Tuesday, September 7, 2010

2010 Shenandoah Mountain 100

Before the race my goals were to beat the lights cutoff (I didn't pack lights), and finish safely (Shed ride on Wednesday). I managed the first one but failed the second.

For me it was a little too cold in the morning. It began to warm up on the first fire road climb though I could feel my legs were still cold. I was riding with Denis briefly and then dropped to my own pace. I pushed myself to do most of the donkey line ups except for a few really steep sections. Near the top I paid for that with my first cramp in years. I had to sit down for a while and cheering people passing by.

It wasn't too bad I said to myself because at that point I still had plenty of time to beat the lights cutoff. I noticed I hadn't drunk much Gatorade because of the cool weather, but I might have lost electrolytes during the long climb. I had a few more cramps later on but I was able to ride them out.

Later on the descend I had my first flat. No big deal that was spare tube and CO2 for. I got another spare tire at CP2.

Climb to Checkpoint 3 was slower than I would like, but I managed.

The climb after CP3 went well. I was leading a pack going up the hill. At the top I told people the downhill to CP4 was an easy one. Well, it was, but I failed (or my bike failed me). In the middle of one off-camber rocky section I tried to down shift to go through. The chain dropped. My legs made several desperate turns before the whole thing came down to the rocks below the trail. The bike fell on me and it was fine with only some very minor cut on the saddle. The rider's right knee was not so lucky. A deep cut about inch and half wide couldn't keep the blood from leaking out. I didn't know what to do but I do know I wouldn't be able to ride like that without stopping the bleeding. None of the riders going by had first aid kit.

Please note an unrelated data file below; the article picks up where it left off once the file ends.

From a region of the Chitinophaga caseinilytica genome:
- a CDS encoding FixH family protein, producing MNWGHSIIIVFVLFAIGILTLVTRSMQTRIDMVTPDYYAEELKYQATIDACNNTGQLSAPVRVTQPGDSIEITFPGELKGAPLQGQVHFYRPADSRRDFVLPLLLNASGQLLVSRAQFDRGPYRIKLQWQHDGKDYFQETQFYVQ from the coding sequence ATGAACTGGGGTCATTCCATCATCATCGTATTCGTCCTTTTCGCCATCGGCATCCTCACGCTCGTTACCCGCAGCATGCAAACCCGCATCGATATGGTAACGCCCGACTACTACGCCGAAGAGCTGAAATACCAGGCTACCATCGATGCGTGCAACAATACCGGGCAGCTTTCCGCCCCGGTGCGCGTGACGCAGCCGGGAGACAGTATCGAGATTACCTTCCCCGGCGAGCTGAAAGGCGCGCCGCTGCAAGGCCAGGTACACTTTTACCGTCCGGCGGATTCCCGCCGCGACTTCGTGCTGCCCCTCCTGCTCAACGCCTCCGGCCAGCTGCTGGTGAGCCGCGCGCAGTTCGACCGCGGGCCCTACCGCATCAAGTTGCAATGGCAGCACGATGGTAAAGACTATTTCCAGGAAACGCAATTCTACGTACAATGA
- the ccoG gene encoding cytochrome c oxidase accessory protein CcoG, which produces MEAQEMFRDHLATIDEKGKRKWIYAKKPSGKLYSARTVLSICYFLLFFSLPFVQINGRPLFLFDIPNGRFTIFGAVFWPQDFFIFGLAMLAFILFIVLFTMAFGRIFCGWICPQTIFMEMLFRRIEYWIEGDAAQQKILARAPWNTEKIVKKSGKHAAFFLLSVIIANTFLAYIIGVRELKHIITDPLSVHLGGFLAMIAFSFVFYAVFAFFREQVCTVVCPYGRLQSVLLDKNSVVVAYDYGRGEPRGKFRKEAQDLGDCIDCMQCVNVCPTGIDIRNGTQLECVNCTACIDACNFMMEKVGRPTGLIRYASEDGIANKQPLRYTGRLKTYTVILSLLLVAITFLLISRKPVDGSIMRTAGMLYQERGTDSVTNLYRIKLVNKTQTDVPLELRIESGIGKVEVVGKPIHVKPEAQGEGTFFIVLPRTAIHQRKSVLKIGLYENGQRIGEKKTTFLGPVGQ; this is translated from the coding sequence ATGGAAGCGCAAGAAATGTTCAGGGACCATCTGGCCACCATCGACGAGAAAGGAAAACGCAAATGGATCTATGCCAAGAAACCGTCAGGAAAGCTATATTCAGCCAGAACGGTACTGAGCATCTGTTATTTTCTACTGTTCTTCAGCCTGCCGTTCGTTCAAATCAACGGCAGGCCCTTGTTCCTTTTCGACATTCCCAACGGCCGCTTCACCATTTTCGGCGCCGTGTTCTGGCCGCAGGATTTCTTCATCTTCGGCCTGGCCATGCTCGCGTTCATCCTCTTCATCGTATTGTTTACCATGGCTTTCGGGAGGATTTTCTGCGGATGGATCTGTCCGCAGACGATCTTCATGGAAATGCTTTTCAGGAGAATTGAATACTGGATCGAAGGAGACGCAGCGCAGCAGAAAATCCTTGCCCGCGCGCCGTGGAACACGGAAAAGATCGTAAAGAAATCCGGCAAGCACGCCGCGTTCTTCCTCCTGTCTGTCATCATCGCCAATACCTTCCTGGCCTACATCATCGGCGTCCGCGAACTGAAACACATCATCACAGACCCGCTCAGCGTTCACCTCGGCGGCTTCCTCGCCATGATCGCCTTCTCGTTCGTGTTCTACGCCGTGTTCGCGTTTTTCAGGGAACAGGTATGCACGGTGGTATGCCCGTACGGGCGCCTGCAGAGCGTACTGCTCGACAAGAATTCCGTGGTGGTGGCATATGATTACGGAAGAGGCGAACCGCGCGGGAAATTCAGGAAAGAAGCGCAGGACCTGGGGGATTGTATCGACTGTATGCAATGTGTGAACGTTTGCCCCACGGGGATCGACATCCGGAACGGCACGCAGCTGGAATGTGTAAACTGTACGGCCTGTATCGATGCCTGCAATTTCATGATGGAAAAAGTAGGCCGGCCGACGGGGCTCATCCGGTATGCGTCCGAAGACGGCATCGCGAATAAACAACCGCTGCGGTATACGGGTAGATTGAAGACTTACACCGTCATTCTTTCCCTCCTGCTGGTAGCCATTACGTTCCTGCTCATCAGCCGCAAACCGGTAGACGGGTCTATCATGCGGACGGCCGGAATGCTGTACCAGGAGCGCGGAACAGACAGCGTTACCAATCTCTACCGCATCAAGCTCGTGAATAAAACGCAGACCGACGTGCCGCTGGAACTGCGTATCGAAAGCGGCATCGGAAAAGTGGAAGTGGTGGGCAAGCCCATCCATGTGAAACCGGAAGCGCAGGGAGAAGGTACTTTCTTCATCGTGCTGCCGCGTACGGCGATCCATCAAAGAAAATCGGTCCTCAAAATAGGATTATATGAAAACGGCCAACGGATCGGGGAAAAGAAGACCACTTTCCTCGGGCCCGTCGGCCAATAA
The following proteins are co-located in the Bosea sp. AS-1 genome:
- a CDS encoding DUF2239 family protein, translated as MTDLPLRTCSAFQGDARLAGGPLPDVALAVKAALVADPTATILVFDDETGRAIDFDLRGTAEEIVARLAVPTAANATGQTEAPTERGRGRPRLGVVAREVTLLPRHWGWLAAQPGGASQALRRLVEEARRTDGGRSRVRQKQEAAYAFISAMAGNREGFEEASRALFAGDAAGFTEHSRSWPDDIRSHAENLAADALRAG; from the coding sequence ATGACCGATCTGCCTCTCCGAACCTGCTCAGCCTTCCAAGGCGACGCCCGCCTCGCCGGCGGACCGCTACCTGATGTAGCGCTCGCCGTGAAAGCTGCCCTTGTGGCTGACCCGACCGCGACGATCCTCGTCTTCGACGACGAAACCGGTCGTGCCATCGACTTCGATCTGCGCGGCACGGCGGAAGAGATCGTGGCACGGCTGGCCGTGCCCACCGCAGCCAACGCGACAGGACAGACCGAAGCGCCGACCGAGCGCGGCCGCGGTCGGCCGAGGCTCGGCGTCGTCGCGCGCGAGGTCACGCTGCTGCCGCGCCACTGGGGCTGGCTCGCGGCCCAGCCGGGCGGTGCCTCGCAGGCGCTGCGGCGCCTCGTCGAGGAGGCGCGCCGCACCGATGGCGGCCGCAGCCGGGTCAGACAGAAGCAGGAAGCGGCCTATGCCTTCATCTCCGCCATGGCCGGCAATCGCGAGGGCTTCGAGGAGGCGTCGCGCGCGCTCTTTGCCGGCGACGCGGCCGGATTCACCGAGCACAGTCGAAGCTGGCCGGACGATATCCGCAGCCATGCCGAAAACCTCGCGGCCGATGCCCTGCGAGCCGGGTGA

Just at that time a miracle happened. A hiker with a huge backpack showed up on the trail. He helped me to put a sterile pad on and fixed it with some tapes. I thanked him and went on with the race. I caught up a tandem and we exchange the lead several times.

I rolled into CP4 miserably. It wasn't bleeding any more so I kept going.

On the way to CP5, I pulled a pack of riders on the initial relatively flat section. But once it got steeper they all dropped me in the dust. I went on the death climb solo all alone by my self. The tapes started to come loose and flying in the dusty wind. I stopped a few times to rest my legs and to digest the misery.

At CP5 a nurse looked at my wound and put some good bandage on. It was a well done job because I didn't feel any restrain later on in the ride. Many thanks to her. I left CP5 30 minutes before the lights cutoff. Somehow I got a second wind and passed a lot people including the tandem on the 13-meadows climb. I reached the top first in the group, only to be caught by many of them on the downhill because I was so afraid of having another crash.

I spent about only 20 seconds at CP6 gobbled down some bananas. I was feeling strong and did the last climb in the middle ring. I was again ahead of the tandem. We cheered on each other when I rode by them.

Just after all the climb and not long into the sweet descend to the finish line, another flat sent me to the trail side. "Oh that's a rip off", the tandem guys flew by me. The spare tire I got at CP2 had a short valve stem, so short it couldn't set off the Air Chuck SL CO2! Not sure why people make such a thing, aerodynamic? weight saving?

I passed a few more before the finish, but couldn't catch the tandem. The time on my GPS was just under 12 hours and 24 minutes. Jamie (Batbayar) poured me a cup of DFH.

Official time 12:23:42. Friend Denis finished in 9:36:18 and made the podium with 3rd in Masters!

Bandage picture by Denis; Wolf Ridge and finish line pictures by Bob's Photo Gallery.

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